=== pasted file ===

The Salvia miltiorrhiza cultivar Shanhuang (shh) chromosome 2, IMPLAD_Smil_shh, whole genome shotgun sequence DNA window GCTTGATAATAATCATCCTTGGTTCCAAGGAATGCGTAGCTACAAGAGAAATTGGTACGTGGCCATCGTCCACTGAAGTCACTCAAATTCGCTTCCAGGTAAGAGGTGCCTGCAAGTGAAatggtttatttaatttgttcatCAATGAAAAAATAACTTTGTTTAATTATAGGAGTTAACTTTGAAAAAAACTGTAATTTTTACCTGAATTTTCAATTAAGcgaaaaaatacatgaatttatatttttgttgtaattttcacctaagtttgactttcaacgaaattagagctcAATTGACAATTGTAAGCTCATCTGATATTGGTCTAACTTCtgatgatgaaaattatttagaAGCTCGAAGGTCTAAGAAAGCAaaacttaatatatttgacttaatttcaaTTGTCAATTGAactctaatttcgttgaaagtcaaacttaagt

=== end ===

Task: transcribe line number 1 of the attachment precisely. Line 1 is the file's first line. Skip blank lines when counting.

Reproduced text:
The Salvia miltiorrhiza cultivar Shanhuang (shh) chromosome 2, IMPLAD_Smil_shh, whole genome shotgun sequence DNA window GCTTGATAATAATCATCCTTGGTTCCAAGGAATGCGTAGCTACAAGAGAAATTGGTACGTGGCCATCGTCCACTGAAGTCACTCAAATTCGCTTCCAGGTAAGAGGTGCCTGCAAGTGAAatggtttatttaatttgttcatCAATGAAAAAATAACTTTGTTTAATTATAGGAGTTAACTTTGAAAAAAACTGTAATTTTTACCTGAATTTTCAATTAAGcgaaaaaatacatgaatttatatttttgttgtaattttcacctaagtttgactttcaacgaaattagagctcAATTGACAATTGTAAGCTCATCTGATATTGGTCTAACTTCtgatgatgaaaattatttagaAGCTCGAAGGTCTAAGAAAGCAaaacttaatatatttgacttaatttcaaTTGTCAATTGAactctaatttcgttgaaagtcaaacttaagt